Turkey is set to be a popular destination for a lot of other travel bloggers.I really am excited to follow their blogs, read their tales and also marvel at the amazing photographs that they take.
Everyone’s tales of their time in Turkey, is completely different so when I learned that Dalene and Pete from Hecktic Travels were spending three months, house sitting in Turkey, I simply had to get a greater insight into their travel plans for Turkey and what they think of the food, culture and traditions.
Who are the Hecktic Travels Bloggers?
Dalene and Peter Heck are a Canadian couple who sold everything in 2009 to travel the world. They spent a year exploring South America, settled in Honduras for six months, and then traveled through Europe for another six months.
Most recently, they spent six weeks in New York City and are now settled near Turkey’s Aegean Coast for three months. They tend to travel slowly and do a lot of housesitting along the way, with little bursts of rapid exploration thrown in.
Me : Hi Guys, welcome to the Turkish Travel Blog. You have been travelling for almost three years with no end in sight! Tell us how you fund your nomadic lifestyle.
Dalene and Pete : Thanks for having us Natalie! We fund our travels a couple of ways – we started out living solely off our savings but have been relying on them less and less as we go. We make some money via our travel blog and other freelance ventures.
We have new online business plans in the works and will be launching a few things very soon in order to make our travels entirely sustainable as we go.
Me : So you have arrived in Turkey. How long do you plan to stay? Do you have any special plans of places to see and things to do while here?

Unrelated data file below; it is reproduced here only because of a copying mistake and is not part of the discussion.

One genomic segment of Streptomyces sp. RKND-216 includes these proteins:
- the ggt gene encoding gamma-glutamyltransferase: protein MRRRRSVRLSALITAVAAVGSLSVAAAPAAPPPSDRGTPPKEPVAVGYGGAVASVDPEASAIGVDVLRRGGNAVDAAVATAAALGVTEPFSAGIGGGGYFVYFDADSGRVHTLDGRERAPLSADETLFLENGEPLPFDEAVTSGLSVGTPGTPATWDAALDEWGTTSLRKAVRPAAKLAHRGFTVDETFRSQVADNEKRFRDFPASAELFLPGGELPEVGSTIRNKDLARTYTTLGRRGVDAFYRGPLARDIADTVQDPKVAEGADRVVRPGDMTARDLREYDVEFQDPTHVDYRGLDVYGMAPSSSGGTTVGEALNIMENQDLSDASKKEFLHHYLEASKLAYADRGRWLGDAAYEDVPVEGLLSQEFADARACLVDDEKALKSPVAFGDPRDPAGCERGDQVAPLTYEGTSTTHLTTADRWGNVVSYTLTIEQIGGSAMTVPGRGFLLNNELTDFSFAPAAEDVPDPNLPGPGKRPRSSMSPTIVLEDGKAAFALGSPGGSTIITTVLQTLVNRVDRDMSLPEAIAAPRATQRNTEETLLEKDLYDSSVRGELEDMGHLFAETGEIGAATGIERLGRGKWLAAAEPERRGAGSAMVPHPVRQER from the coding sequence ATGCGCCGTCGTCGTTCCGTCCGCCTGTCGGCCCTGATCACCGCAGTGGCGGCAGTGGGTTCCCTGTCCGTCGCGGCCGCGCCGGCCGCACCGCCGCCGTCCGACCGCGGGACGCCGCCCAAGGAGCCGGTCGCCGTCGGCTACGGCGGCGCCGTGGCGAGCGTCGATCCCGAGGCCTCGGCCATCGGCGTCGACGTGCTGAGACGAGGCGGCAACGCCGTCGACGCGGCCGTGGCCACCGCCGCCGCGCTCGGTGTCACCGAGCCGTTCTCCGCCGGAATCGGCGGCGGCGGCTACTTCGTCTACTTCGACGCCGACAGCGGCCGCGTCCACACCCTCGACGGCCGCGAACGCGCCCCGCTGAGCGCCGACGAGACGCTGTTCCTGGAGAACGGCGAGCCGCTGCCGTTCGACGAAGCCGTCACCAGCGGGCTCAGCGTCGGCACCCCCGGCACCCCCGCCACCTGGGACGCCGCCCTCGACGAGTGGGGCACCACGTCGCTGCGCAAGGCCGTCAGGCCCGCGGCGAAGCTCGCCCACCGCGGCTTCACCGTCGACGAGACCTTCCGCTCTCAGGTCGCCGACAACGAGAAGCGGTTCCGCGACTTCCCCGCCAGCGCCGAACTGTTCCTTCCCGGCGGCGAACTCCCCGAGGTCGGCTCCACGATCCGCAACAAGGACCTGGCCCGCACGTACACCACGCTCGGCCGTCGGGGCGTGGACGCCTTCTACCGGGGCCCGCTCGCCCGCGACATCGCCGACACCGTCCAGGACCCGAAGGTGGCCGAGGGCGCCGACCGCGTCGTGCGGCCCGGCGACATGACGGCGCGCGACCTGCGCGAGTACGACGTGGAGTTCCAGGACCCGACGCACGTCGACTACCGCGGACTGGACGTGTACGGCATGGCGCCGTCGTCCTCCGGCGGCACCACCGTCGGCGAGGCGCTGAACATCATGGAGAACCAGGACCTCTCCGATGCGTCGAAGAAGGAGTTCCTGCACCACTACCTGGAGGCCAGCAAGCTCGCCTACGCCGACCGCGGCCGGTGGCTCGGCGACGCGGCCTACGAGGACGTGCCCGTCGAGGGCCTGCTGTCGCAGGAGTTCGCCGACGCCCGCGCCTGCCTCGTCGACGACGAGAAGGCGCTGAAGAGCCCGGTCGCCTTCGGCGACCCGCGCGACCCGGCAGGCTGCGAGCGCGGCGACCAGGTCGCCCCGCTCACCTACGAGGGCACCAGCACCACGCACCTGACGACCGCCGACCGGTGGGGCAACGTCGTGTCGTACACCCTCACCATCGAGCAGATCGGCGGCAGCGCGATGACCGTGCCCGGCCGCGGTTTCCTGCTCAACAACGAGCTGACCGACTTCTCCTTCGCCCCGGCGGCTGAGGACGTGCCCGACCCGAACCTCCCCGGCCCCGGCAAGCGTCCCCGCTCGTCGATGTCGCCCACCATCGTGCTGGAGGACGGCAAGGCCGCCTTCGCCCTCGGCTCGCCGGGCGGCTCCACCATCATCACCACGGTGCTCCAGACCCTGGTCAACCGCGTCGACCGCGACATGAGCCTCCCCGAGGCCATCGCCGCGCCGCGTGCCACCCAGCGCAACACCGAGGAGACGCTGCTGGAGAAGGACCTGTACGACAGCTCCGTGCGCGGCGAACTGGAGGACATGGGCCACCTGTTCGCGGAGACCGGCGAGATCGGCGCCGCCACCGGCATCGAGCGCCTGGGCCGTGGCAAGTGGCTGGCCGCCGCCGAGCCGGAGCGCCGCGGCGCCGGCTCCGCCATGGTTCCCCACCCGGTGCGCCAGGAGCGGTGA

Dalene and Pete : We are here for three months, having landed a wonderful housesitting job near the northwest town of Burhaniye. It is a very traditional location and hardly anyone speaks English.
We wanted cultural immersion and we certainly have found it
Even though we have a commitment to look after a house and four dogs, the home owners have thoughtfully lined up someone to take our place for a couple of weeks so that we can go explore. We plan to hit many of the highlights along the Aegean Coast as well as spend some time in Istanbul.
Me : You may have experienced the hassle from the shops in Turkey. It is sometimes a bit over the top. Are you prepared to deal with the hassle or do you end up buying a load of junk because you cannot say no?
Dalene and Pete : We find the hassle from the shops here much more tolerable then in other places around the world. We do get a kick out of the guys selling carpets though, as we always respond by telling them we don’t have a house to put a carpet in.
Most just look shocked, but one guy offered to sell us his house, and another guy a nomadic tent. That’s some ingenuity!
We have to be very careful about what we buy because all we have is the 130 litres of combined space in our backpacks. That means we have gotten quite used to saying no.